Expert Coaching. Practical Resources.

February 11, 2021


David Gray

Stakeholders’ Place in Governance

A recent article on caught my eye[1].  The thrust of the article is that, as a result of the pandemic, businesses are being compelled to “…adopt more of a ‘stakeholder’ approach to governance.”  To this end, the article argues that businesses ought to have “…a special committee to represent stakeholder interests to the board and shareholders.”

The article is just one of many that have been written in the wake of the much-publicised statement issued last year by the Business Roundtable (of America) setting out its evolving view of the purpose of a corporation.  The statement, which listed customers, employees, suppliers, communities and shareholders as stakeholders, ended with these sentences[2]:

Each of our stakeholders is essential.  We commit to deliver value to all of them, for the future success of our companies, our communities and our country.

No-one can realistically argue that stakeholders aren’t essential.  Of course they are.  An organisation would be foolish to ignore the voices of customers, employees, funders, philanthropists, unions, regulatory bodies, governments and the myriad other groups which comprise its stakeholders.

But is the establishment of “a special committee” as recommended in the article—especially a mandatory committee, as the authors argue should be the case—really the best way to address stakeholder interests?  I suspect not.

In my view, the greatest need of governing bodies is not the mandatory insertion of yet another component into the machinery of governance; rather, the need is for governing bodies to have a system of governance which automatically takes into account, to an appropriate degree, the interests of all relevant parties.

I use the term ‘system’ advisedly.  According to the Code of practice for delivering effective governance of organisations published by the British Standards Institution (also known as BS13500:2013), a governance system is the “set of interacting and interdependent components [including structures, policies, processes, technologies and information] forming an integrated whole, which enables the accountability, direction and control of the organization in the long-term interests of those stakeholders who are actually, or equivalent to, the organization’s shareholders.”  The definition is a bit of a mouthful, but it does describe the integrated and all-encompassing nature of a governance system.

My observation over 20 or so years as a consultant and coach in governance, in addition to many more years as a CEO and board chair, is that governance routinely comprises an ad hoc collection of activities and processes, rather than a system designed for the specific purpose of achieving effective governance.  Few organisations take the time to research and choose a system of governance suited to their particular circumstances.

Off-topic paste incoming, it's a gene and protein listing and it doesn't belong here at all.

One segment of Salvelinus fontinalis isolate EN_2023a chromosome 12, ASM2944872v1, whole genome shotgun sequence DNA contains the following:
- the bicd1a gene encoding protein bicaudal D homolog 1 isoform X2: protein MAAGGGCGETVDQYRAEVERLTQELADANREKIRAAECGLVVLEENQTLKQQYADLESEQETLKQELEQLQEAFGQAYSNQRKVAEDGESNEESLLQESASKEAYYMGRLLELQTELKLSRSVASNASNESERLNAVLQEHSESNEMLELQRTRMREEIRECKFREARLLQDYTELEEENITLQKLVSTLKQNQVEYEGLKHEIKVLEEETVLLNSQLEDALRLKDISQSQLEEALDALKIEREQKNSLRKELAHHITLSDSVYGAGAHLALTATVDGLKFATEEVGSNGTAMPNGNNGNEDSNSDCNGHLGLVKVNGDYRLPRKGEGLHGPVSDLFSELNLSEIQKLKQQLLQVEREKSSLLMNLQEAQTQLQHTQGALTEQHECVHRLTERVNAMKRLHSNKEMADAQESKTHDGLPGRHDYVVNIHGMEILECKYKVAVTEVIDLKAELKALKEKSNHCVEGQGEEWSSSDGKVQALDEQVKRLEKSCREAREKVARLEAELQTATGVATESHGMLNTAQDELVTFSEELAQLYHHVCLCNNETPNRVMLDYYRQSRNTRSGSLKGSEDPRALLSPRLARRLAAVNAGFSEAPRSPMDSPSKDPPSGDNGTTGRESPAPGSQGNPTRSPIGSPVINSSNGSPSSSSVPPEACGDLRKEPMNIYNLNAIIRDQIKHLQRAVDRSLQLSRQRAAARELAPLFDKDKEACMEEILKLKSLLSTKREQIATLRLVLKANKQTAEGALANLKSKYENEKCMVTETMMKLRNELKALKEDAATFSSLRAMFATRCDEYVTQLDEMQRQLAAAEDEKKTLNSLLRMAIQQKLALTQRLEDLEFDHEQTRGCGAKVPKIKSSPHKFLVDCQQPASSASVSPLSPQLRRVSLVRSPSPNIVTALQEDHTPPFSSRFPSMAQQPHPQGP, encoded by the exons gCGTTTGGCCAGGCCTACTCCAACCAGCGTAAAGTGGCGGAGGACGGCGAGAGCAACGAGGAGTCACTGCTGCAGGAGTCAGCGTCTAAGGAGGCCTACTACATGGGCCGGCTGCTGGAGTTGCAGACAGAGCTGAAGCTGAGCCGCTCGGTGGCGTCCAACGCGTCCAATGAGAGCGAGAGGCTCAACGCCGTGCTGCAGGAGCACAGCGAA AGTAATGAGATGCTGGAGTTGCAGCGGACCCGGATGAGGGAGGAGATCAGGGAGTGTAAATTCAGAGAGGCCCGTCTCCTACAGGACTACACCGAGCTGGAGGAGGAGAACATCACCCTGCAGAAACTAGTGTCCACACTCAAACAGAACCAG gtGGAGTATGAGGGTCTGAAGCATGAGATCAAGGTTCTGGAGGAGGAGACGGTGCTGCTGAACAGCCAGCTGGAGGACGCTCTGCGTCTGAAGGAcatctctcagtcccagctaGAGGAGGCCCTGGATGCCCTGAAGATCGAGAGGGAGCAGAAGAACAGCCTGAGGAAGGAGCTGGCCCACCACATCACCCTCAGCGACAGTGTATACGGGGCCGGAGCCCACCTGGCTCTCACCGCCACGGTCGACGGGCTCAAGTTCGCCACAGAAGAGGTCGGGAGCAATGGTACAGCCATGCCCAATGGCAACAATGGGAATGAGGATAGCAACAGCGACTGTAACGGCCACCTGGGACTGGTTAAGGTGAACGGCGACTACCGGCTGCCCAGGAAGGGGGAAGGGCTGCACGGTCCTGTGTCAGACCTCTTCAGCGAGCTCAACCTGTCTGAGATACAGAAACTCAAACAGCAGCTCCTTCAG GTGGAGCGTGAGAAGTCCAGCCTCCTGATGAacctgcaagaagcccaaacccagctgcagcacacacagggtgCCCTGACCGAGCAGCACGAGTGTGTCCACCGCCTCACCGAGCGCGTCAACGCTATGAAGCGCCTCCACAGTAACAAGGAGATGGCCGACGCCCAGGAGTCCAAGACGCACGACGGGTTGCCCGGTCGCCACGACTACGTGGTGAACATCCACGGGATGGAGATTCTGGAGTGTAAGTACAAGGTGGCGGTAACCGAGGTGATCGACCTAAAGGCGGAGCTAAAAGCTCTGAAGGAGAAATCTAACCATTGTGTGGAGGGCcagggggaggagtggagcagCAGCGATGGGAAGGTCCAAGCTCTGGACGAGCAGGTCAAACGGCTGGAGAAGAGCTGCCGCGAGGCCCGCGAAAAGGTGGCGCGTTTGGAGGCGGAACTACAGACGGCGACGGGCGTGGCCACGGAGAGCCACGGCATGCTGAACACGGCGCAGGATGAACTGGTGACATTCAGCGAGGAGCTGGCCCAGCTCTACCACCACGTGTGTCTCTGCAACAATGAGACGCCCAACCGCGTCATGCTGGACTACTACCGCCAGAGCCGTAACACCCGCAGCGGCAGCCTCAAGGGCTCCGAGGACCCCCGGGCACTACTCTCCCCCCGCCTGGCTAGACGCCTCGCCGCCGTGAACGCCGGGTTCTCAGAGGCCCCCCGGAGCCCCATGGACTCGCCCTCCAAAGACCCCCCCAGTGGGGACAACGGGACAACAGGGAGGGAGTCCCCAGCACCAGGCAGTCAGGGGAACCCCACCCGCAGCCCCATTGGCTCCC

A system of governance takes into account the perspectives of the organisation’s stakeholders according to the particular characteristics of the stakeholder and the organisation’s own context.  Thus, for example, a system of governance could provide for—

  • the voice of staff to be heard through the monitoring of executive limitations covering the treatment of staff;
  • the voice of customers to be heard through the channel of the CEO, whose responsibility it is to meet the needs of customers and to ensure that mechanisms exist for customer feedback to be received by the organisation and, where appropriate, made known to the governing body through the monitoring process;
  • the voice of funders, philanthropists and policy-makers to be heard through board education initiatives, as board members monitor the environment in which the organisation operates as part of their policy-making responsibilities.

Different boards will have differing needs when it comes to stakeholder engagement.  Many would benefit from having a stakeholder engagement plan, depending on the number and nature of their stakeholders.  In some cases, a committee along the lines suggested in the article might well be appropriate.  In every case, though, the solution chosen by the board should form part of the integrated system of governance used by the board.

Our governance system of choice at The Governance Coach is Policy Governance®.  In our experience, it provides for the legitimate voices of stakeholders to be heard and responded to as appropriate by the board.  It gives paramountcy to the voice of owners/shareholders, as it should, but also provides plenty of opportunity for other relevant voices to be heard.

The article concludes as follows:

The stakeholder debate has a long way to run.  If the idea is to gain traction it will undoubtedly need a stronger commitment in regulation than it currently has, or companies could easily wander from the path.

It is probably fair to say that there is some way to go before the interests of stakeholders are given their proper weight by governing bodies of all kinds.  However, the solution is unlikely to be found in “a stronger commitment in regulation.”  Rather, it will be found in a greater understanding of, and commitment to, systems of governance which appropriately integrate the interests of stakeholders into the work of governing bodies.


[2]    The fact that the statement was issued by a group comprising CEOs, rather than owners or owner-representatives, is another discussion in itself; my position is that it is the prerogative of owners, not CEOs, to determine the purpose of the entity they own.



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